‘Image courtesy of Fabrice P on Flickr’
Sony was always going to release The Interview.
The story of a fictional plot to assassinate North Korean leader Kim Jong Un, the film is a bowl of provocations that is full of silliness spiced up with a splash of the satirical.
It watches like the less-hilarious cousin of the cult classic Team America, where Kim Jong Il, Un’s father, turned out to be a creepy slug-like alien dressed in a meat suit. Not seeing the funny side, North Korea responded by calling The Interview a ‘blatant act of terrorism’. This was followed by a series of cyber-attacks on Sony, which revealed important secrets like ‘not everyone loves Angelina Jolie’. Therefore, with increasing concerns about the safety of those involved, they briefly delayed the film’s release.
It could not be better publicity for a film than the potential for not being seen. Not to mention that the subject of the film was the thing that they were trying to ban it.
But they were always going to release it. More than the fact that appearing to give in to the threats of violence looked uncannily like a PR stunt, it is the right of James Franco and Seth Rogan to write, direct and make such a film.
The First Amendment protects them: the right to complete Free Speech.
Even when it offends.
It is also the same right that enshrines the rabble-rousing journalism of Charlie Hebdo, as laid down in the Declarations of the Rights of Man and of the Citizen and the European Convention of Human Rights. Not quite as liberal as the First Amendment, it still prevents censorship of any written publication. This is why, although the French government may not have always appreciated the cartoons or writings of Charlie Hebdo, they still defended their Voltaire-inspired, Enlightenment right to freedom of expression.
With the murders of two policemen and ten of Charlie Hebdo’s staff, including the political satirist Charbonnier, the threats against writers and their right to create art came into full relief.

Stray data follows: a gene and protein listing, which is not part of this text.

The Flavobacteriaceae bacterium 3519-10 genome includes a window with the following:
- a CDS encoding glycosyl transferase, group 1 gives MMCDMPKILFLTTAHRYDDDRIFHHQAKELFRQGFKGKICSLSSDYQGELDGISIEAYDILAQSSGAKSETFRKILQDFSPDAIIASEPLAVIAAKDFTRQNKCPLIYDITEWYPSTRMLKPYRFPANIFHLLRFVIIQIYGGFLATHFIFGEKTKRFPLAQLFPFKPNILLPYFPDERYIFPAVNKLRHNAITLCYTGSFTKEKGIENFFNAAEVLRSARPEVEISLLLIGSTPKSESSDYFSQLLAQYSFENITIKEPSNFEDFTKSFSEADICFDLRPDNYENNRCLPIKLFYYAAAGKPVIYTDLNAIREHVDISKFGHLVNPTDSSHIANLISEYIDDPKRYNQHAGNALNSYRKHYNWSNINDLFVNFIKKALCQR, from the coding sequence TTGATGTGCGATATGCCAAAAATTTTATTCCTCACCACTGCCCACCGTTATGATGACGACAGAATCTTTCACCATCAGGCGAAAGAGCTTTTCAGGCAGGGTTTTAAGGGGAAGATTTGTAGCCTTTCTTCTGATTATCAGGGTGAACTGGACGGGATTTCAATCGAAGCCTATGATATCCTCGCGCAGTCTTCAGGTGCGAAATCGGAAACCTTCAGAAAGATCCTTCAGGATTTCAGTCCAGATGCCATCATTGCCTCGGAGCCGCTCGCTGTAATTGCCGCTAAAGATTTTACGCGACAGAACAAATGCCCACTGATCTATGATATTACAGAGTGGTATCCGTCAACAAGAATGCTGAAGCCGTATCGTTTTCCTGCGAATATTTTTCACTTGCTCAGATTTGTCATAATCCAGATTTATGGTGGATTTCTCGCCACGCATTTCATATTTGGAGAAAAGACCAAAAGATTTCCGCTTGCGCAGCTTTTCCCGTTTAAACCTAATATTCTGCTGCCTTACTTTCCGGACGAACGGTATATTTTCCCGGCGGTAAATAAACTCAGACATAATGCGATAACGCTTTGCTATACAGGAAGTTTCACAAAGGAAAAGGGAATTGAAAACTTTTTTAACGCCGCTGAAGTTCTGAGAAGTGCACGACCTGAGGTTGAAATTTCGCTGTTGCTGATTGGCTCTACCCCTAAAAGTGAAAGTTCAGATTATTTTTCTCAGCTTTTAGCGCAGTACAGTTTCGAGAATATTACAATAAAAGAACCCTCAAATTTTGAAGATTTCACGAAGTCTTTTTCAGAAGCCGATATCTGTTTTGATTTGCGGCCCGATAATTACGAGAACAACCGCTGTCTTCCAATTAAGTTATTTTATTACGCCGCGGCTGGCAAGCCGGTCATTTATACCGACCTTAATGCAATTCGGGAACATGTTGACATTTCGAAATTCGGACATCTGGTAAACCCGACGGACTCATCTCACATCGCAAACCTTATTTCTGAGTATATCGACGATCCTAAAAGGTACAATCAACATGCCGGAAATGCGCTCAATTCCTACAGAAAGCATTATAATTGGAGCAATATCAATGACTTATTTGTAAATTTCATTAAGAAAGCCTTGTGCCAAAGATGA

Perceived as a deliberate attack on freedom, within hours Salman Rushdie had released an online statement. The world was reminded of the ten years he spent in hiding and the three translators that were killed, because of a death fatwa placed upon him after The Satanic Verses offended Iranian clergy.
Not long after, Neil Gaiman reposted a defence of free speech even when it’s ‘icky’, recalling how his own comic on based on the biblical Book of Judges nearly sent his publisher to prison, translating the attack in Paris as one aimed at making the world narrower, duller.
It reminded me of The House of Journalists. A debut from Tim Finch, Director of Communications at IPPR, which tells the story of refugee writers finding sanctuary in an increasingly sinister House in the UK whilst the brutal backgrounds of his characters come frighteningly close to those of the Charlie Hebdo offices.
Interestingly, the narrative voice in The House of Journalists is the third person plural – ‘we’.
I’ve written a lot about this ‘we’ that now epitomises today’s socially extended sense of self and culture. I believe this ‘we’ will help Paris, and artists, and all defenders of liberalism and free speech because it is the socially-created, digitally-enabled PR response to these terrible events.
Across the world ‘Je Suis Charlie’ has trended. As hashtags, on signs, in cartoons and in articles: there is the same culture of ‘we’ witnessed when millions of strangers poured ice water over their heads, or when ‘I Will Ride With You’ was the reaction to the siege in Australia in December.
An expression of collectivity, ‘we’ focalises social solidarity. A single message.
Some will say that social outpourings of this kind are far from useful. Remember when ‘Bring Back Our Girls’ was ridiculed for being little more than public self-aggrandisement? And not everyone liked the Ice Bucket Challenge. However, when the first reaction of artists of all kinds, people of all religions, voices of all opinions, is to create a mantra reminding the world we are in this together, there is only one way to interpret it.
As Orwell supposedly said, ‘Journalism is printing what someone else does not want printed: everything else is public relations.’
Whilst the cartoons of Charb, Wolinski and Cabu were undeniably incendiary, they were also the epitome of those human rights that we so often take for granted.
It was journalism.
It was their job, as journalists, to write. Even when each word might contain a tiny revolution, or when printing might upset us as much as it might inspire us.
“Nous sommes tous Charlie.” After all, the world without freedom of speech would be a much duller place, even if it would be less offensive.